27 November 2013
Still Life With Apples and a Black Shawl, signed and indistinctly dated 190(?).
Oil on canvas, 63 by 63.5 cm.
Executed in the 1900s.
Provenance: Private collection, Europe.
Authenticity of the work has been confirmed by the expert I. Geraschenko.
Authenticity has also been confirmed by the expert S. Podstanitskii.
Authenticity has also been confirmed by the expert T. Ermakova.
Igor Grabar’s Still Life with Apples and a Black Shawl is a brilliant example of a genre that was actively developed by the artist in the first few years after 1900. At this time Grabar was a frequent visitor at Dugino, the country seat near Moscow belonging to Nikolai Meshcherin, art lover and owner of Danilovskaya Textile Manufactory, where – at the same time as Grabar – Isaak Levitan, Vasiliy Perepletchikov and other famous artists would go to paint from nature.
Grabar first developed an interest in the still life genre during his time in Munich where he taught at Anton Ažbe’s school, and set his pupils the task of painting still lifes in order to develop their sense of colour and form.
Still Life with Apples and a Black Shawl reflects all the main stylistic features peculiar to Grabar’s work in the early 1900s. The artist pays particular attention to arranging the still life, juxtaposing materials and colours with great skill. This work is also a striking example of Grabar’s masterly handling of texture, which comes through in the palpable plumpness of the ripe fruit in the foreground; the delicacy with which he portrays the highlights and reflections on the china and silver; the transparency of the crystal visible in the background; the cosiness of the heavy black shawl slung over the wooden table, contrasting to great effect with the crockery and fruit laid upon it. It should be noted that the colours in the painting create an unusually dramatic effect, based on muted tones of red and yellow combining with the area of black.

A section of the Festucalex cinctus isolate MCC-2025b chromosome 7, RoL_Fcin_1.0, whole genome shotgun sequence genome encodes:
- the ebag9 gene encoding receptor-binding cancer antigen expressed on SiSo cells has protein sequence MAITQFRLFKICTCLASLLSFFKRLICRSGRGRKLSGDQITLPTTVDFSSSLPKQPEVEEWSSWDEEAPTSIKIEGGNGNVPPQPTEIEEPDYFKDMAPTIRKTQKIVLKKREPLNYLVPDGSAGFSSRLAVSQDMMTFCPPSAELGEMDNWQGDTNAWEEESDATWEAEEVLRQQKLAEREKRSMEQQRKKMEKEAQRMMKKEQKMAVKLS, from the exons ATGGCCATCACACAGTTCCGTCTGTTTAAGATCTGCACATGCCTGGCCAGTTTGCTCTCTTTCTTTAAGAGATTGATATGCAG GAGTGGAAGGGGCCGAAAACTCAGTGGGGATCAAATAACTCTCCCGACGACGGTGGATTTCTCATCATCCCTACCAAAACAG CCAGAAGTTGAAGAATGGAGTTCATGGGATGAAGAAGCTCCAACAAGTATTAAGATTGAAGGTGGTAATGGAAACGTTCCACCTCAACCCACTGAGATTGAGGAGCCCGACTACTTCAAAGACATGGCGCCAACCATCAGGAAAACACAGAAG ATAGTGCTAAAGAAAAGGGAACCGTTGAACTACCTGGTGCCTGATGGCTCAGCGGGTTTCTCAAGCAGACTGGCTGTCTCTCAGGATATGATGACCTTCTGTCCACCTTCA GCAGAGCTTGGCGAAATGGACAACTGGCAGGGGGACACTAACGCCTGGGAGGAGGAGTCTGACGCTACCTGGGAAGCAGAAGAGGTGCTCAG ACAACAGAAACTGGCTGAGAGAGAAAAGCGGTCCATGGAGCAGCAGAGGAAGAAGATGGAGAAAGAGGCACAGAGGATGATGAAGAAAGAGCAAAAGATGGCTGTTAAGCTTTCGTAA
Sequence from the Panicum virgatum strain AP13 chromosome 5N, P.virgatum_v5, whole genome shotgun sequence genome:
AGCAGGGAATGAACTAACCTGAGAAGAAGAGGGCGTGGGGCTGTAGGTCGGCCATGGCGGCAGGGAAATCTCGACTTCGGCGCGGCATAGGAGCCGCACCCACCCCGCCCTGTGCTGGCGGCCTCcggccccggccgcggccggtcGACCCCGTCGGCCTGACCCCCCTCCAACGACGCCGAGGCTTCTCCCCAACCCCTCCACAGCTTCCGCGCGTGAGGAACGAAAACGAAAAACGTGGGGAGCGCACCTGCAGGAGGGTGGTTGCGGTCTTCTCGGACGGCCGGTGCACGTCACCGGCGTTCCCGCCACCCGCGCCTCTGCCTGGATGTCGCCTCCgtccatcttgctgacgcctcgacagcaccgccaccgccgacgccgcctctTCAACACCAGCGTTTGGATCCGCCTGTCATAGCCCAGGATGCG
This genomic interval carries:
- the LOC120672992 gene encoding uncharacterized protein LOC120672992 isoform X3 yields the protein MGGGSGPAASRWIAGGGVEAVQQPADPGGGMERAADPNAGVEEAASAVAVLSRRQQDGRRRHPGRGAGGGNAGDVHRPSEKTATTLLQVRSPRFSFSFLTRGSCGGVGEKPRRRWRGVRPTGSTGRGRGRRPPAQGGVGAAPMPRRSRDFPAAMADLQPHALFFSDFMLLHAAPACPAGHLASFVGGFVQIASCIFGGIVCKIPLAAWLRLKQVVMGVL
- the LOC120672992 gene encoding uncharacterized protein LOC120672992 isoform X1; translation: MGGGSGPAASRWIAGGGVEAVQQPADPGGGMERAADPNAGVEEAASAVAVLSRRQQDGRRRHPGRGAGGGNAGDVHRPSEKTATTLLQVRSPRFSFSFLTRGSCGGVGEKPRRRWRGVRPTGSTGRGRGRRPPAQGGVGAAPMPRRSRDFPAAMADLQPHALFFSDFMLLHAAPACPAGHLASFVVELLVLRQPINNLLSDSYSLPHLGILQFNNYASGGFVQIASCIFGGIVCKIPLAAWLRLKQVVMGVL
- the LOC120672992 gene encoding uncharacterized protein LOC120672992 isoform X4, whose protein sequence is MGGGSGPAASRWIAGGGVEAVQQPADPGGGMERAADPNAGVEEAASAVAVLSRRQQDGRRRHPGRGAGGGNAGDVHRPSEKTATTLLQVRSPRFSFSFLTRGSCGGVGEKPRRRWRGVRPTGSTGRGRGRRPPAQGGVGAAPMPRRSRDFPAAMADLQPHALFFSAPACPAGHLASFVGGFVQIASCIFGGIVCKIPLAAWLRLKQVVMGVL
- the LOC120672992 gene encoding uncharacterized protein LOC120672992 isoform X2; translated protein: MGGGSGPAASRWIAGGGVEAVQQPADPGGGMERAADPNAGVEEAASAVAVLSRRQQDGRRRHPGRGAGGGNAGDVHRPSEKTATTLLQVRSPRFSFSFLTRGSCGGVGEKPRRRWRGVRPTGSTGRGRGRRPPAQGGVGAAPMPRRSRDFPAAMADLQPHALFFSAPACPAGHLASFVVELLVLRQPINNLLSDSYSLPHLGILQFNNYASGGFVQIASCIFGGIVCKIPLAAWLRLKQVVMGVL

A feature of this work in common with most of Grabar’s still lifes of the period is his use of traditional Dutch blue and white china. This is the artist’s way of drawing parallels with images he had seen recently abroad in European painting and which had had a profound impact on his imagination – in this case, from 17th century Dutch still lifes. It is quite clear, however, that this picture represents a different, modern treatment of the genre, embracing the best achievements of Russian still lifes, but also basing itself to a certain extent on impressionist trends which by then were already being reflected in the artist’s work. Here, an impressionist manner is recognisable in the use of small, impasto brushstrokes and in the strikingly pronounced diagonal structure of the composition.
Still Life with Apples and a Black Shawl may without doubt be placed among the most expressive and important still life compositions created by Igor Grabar in the early 1900s. Still lifes from this period can be found in the Russian Museum and the Tretyakov Gallery as well as in major private collections. At the same time, this work subtly reflects the life of an aristocratic estate at a time characterised by nostalgia for an age that was slipping away and by the desire to capture, with all the depth of feeling possible, its unique and elusive atmosphere.
Notes on symbols:
* Indicates 5% Import Duty Charge applies.
Ω Indicates 20% Import Duty Charge applies.
§ Indicates Artist's Resale Right applies.
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